The 5 Biggest Plot Holes in Nolan’s Dark Knight Trilogy

4. There’s Too Much Order in The Joker’s Chaos, The Dark Knight

For a guy who claims not to be a planner, Heath Ledger‘s Joker is awfully good at, well making plans. His speech to Harvey Two-Face aside – in which he compares himself to a dog chasing cars – The Joker’s knowledge and understanding of the people he manipulates borders on the clairvoyant. For one thing, his plan requires Batman and the whole justice department of Gotham to behave exactly according to plan.

When Lieutenant Jim Gordon (Gary Oldman) is seemingly killed in the line of duty, Harvey Dent steps up and “reveals” Batman in front of the press corp. He is then taken into police custody under the belief that The Joker will try to hijack Dent en route, which he does. Events pan out and The Joker is captured, but only after, amongst other things, firing a bazooka at Dent’s convoy.

The Joker’s thugs kidnap both Dent and Bruce Wayne’s childhood sweetheart Rachel Dawes (Maggie Gyllenhaal) while The Joker is in police custody. Under duress, The Joker gives Batman two addresses, one for Rachel, one for Harvey, both of whom are wired with explosives. Batman chooses the address he believes Rachel is at, but discovers Dent there instead. The police turn up just too late to rescue Rachel who is killed in the explosion. Batman saves Dent, but Dent’s face is horribly scarred in the explosion, which, along with the loss of his fiancé Rachel, turns him into the vengeful Two-Face.

Meanwhile, The Joker manages to provoke a guard into taking a swing at him then takes said guard hostage. He demands a phone call in exchange for the guard’s life, which he is granted; the phone call is to a makeshift bomb in the stomach of one of his henchmen who had been arrested alongside him. This explosion, the third in about as many minutes, kills a whole bunch more police officers and sets The Joker free. Phew…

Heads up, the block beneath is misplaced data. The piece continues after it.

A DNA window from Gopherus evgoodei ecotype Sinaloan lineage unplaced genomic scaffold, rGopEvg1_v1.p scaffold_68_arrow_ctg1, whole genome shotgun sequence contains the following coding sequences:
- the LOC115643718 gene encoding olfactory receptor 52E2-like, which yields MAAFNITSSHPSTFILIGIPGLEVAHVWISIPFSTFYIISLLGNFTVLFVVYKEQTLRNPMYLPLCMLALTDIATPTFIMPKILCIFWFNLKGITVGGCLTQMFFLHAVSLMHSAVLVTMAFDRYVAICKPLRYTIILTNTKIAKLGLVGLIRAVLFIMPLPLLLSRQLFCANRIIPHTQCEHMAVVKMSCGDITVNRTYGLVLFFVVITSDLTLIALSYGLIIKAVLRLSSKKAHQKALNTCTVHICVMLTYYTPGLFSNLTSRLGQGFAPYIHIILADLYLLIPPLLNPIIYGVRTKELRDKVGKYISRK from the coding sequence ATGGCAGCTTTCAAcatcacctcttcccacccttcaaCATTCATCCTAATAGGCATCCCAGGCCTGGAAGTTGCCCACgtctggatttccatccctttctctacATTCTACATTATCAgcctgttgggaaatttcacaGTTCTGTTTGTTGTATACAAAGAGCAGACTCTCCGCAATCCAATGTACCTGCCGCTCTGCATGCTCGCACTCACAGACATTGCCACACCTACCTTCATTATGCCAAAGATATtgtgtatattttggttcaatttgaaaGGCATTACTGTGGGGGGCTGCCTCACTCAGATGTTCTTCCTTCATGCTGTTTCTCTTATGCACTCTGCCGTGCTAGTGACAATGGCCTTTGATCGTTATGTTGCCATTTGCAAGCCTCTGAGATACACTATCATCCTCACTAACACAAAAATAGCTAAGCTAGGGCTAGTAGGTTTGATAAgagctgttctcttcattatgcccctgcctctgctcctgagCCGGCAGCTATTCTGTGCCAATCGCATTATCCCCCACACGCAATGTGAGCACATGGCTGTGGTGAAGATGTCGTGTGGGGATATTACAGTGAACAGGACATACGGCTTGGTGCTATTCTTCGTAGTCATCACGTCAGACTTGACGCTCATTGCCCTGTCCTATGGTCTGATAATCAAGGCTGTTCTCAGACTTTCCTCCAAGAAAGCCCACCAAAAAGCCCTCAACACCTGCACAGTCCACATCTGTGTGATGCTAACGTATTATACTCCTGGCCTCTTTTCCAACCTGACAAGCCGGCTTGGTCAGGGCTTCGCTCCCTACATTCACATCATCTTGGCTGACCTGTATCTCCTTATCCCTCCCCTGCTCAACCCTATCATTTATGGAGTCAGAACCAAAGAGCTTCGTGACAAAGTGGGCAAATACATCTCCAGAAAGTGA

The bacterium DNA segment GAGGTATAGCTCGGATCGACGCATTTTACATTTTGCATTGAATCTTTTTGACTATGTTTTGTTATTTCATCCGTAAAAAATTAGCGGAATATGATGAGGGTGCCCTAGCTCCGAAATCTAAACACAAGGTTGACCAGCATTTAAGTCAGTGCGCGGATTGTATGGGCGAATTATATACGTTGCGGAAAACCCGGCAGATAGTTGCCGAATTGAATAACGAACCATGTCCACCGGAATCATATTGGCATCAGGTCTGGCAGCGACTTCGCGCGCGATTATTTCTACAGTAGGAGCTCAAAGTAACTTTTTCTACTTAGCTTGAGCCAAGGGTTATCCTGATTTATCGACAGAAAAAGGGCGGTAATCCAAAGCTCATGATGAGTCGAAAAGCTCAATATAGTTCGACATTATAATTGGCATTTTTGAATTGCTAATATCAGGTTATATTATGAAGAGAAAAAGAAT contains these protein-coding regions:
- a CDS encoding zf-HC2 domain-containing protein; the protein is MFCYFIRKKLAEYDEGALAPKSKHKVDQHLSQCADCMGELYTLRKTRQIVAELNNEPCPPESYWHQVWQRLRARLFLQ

There are a lot of moving parts in that plan, a lot of variables to account for, the failure of any of which would have ruined the whole thing. What if Batman hadn’t saved Dent from The Joker’s attack on the convoy? What if Batman had chosen to head to the address he thought Harvey was at instead? You can claim The Joker guessed at his feelings for Rachel based on a scene I’ll address next, but that’s a big gamble. How did he know Dent wouldn’t be killed in the explosion thereby preventing his becoming corrupt? How did he know the cop would rise to his taunts thus allowing The Joker to take him hostage? Did he even want to kill the Mayor? The list goes on.

Ultimately, The Joker arguably carries the whole thing off just to prove how clever he is, but it’s difficult to claim you’re an agent of chaos when you put quite that much work into making sure that absolutely everything goes your way – even if it’s never entirely quite clear exactly what “your way” is.


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Robert Wallis

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